Who Is Saint Luke?

Detail from a fresco of St. Luke, Vincenzo Foppa,
1510s, Sam Maurizio al Monstero Maggiore, Milan, Italy.

Saint Luke was born a Greek and a Gentile in Antioch, Syria. He was a physician and he may also have been a slave. It was not uncommon in his time for slaves to be educated in medicine so their family would have a resident physician.

Luke became a close companion of Paul of Tarsus, joining him on his missionary journeys. It is likely that Luke provided medical assistance to Paul when he had been beaten, stoned or nearly drowned while evangelising to the Western Roman Empire.

Luke is the only Gentile to have written books in the Bible. He is the writer of the third Gospel and the Acts of the Apostles.

In his gospel, Luke emphasises Christ's compassion for sinners and for those who suffer. The gospel focuses on the poor and oppressed, encouraging tenderness and compassion for the less fortunate. The story of Lazarus and the Rich Man who ignored him is recorded in Luke's gospel along with the parable of the Good Samaritan.

Unlike the Jewish writings, women have an important place in Luke's gospel. Luke writes about the women who accompanied Jesus, such as Mary Magdalene, Joanna, Susanna, and Martha and Mary and "many other women who used their own resources to help Jesus and his disciples" (8:1).

Luke also writes about the birth of Christ from Mary's point of view.

It is only in the gospel of Luke, that the story of Mary's Annunciation, her visit to Elizabeth, the Magnificat, the Presentation and Jesus' remaining in Jerusalem are told. In Luke's gospel we learn the words spoken by the angel to Mary at the Annunciation - "Hail Mary, full of grace" and Elizabeth's words to Mary - "Blessed are you and blessed is the fruit of your womb, Jesus."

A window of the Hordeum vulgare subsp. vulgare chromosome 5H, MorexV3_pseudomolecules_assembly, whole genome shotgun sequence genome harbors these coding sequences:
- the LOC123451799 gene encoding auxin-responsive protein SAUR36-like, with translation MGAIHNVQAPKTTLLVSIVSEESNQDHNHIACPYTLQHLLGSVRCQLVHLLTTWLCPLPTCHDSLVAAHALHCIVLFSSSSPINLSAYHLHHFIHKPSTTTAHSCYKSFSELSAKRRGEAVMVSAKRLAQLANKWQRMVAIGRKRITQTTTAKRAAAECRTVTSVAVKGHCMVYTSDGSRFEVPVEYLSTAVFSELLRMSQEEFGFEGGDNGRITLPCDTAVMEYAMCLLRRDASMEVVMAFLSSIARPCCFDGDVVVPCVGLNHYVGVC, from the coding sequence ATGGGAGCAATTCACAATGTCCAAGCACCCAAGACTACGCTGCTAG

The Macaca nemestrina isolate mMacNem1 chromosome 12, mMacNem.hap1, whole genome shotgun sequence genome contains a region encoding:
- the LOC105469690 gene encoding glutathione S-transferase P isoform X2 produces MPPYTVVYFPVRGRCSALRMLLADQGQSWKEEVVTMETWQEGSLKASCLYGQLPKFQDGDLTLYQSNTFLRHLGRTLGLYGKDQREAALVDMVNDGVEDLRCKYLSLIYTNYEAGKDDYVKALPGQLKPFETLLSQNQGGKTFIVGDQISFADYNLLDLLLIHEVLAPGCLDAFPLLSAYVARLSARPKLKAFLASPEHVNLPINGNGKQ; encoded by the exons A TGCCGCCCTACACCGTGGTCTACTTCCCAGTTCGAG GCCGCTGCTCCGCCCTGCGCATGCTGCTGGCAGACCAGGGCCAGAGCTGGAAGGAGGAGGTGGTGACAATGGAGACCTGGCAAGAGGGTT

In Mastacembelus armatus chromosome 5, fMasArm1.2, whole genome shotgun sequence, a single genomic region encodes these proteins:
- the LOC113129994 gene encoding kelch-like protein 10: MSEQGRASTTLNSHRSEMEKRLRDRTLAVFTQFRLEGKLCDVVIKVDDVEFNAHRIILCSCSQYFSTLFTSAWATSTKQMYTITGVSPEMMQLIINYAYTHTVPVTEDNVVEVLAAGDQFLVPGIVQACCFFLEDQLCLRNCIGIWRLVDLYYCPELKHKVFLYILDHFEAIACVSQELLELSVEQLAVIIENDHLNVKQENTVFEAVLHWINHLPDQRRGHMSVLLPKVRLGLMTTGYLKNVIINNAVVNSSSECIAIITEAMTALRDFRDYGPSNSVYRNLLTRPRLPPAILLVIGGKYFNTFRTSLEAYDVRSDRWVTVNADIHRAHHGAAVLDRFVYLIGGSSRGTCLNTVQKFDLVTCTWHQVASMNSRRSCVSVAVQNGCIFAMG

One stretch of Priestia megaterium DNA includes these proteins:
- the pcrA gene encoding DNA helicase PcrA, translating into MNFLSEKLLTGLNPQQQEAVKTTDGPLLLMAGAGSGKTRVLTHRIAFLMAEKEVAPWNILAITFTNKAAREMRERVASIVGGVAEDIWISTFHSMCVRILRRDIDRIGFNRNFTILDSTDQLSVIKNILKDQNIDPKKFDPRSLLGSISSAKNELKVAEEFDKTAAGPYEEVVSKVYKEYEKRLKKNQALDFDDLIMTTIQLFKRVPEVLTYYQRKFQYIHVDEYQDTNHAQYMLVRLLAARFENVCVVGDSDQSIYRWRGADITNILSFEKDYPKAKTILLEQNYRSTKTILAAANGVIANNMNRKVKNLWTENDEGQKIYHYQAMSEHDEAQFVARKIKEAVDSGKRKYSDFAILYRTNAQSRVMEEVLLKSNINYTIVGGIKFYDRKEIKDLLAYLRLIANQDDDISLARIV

Luke's Christian ministry can be followed in the book of Acts. Up until the sixteenth chapter the story of Acts is written in third person. The voice of the narrator then changes to first person and scholars believe this is at the time Luke joined Paul at Troas in the year 51. The book of Acts reverts to third person and scholars believe that this reflects a period when Luke was not present during the events that are recorded.

It is unclear if Luke preached in Greece or in Gaul and there is also uncertainty surrounding his death. It is believed that Luke lived a long life and died c. 74 in Greece. Though some historians claim that St. Luke was martyred after the death of Saint Paul. Others believe he lived a long life, dying at the age of 84 after settling in Greece to write his gospel.

He was the first Christian physician and is venerated by the Catholic Church as the patron saint of physicians and surgeons. Saint Luke is also considered the patron saint of painters because, according to tradition, he had painted images of Mary and of Jesus.